In some areas of Europe during the 16th to 19th centuries it was not uncommon for household dogs to accompany - or at least follow - their owners to church services. If these animals became disruptive it was the job of the dog whipper to remove them from the church, allowing the service to continue in peace.
Dog whippers were usually provided with a whip (hence the title) or a pair of large wooden tongs with which to remove the animals. They were generally paid for their services, and records of payments to the local dog whipper exist in old parish account books in many English churches. In some areas a portion of village land was made available for the use of the dog whipper, the small park named 'Dog Acre' in Birchington-on-Sea is the remnant of such a grant.
Some villages employed dog whippers in a more general capacity, dealing with stray and disruptive dogs throughout the village. In this sense dog whippers were precursors of modern animal control officers.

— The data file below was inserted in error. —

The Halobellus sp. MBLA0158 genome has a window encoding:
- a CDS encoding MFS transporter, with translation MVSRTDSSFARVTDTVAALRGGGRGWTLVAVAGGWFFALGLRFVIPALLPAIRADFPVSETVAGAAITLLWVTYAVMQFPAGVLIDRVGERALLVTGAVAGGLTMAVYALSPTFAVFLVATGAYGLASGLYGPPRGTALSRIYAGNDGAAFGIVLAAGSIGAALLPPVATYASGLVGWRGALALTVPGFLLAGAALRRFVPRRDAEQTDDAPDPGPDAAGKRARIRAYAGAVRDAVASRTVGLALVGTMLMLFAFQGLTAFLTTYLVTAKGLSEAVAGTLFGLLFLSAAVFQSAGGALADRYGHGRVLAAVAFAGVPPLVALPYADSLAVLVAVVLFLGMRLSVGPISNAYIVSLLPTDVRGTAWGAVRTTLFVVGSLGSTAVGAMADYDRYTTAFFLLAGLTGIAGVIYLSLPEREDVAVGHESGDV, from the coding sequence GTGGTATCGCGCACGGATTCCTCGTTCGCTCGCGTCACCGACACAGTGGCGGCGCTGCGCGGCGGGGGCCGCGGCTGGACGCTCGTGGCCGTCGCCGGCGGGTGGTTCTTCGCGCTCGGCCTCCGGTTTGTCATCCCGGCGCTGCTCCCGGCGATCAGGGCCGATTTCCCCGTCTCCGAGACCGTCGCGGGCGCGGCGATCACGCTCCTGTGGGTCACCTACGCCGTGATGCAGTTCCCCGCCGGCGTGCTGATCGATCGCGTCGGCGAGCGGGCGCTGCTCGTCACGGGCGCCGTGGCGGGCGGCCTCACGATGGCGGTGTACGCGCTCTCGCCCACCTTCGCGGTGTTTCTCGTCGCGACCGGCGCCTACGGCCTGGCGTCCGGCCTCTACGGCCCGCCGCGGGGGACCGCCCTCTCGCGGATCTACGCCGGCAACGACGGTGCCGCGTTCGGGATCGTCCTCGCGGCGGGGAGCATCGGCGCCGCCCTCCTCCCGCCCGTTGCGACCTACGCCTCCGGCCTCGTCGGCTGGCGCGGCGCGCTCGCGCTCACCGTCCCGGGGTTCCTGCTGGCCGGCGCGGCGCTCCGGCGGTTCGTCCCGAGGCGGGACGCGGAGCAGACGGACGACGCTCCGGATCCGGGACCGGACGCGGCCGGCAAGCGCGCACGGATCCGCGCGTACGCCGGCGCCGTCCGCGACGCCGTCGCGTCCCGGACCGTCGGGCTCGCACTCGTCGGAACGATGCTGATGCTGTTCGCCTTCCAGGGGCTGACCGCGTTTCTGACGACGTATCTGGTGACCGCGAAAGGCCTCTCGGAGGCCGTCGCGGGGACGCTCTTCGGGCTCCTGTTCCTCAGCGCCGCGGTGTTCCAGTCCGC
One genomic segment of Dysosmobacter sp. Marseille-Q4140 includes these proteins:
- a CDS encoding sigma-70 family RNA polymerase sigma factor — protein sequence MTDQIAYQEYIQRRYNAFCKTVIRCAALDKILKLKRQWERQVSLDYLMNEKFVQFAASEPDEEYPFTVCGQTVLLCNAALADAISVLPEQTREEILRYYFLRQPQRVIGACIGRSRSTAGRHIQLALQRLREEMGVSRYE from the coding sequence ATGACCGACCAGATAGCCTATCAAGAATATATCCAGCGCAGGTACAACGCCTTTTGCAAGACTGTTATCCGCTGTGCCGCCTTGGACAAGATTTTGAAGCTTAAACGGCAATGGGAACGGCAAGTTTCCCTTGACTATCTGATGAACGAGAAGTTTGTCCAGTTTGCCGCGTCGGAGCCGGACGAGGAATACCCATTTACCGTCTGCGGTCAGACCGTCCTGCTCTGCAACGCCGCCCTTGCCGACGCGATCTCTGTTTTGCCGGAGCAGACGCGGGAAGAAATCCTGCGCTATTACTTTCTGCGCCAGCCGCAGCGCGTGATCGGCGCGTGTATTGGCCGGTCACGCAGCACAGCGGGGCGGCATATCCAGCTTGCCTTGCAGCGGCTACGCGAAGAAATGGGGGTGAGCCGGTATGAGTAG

Dog whippers became less common from the late 18th century onwards, presumably because animals were increasingly unwelcome at church services. One of the last recorded dog whippers was one John Pickard, who was appointed to Exeter Cathedral in 1856. A small room in the cathedral is still known as the Dog Whipper's Flat.
A dog whipper's whip survives in the parish church of St Anne at Baslow in Derbyshire and a dog whipper's pew is preserved in St. Margaret's Church in Wrenbury, Cheshire. A notable carving of a dog whipper removing a dog with his whip can be seen in the Great Church of St. Bavo in Haarlem.
With the advent of animal shelters, this job became obsolete.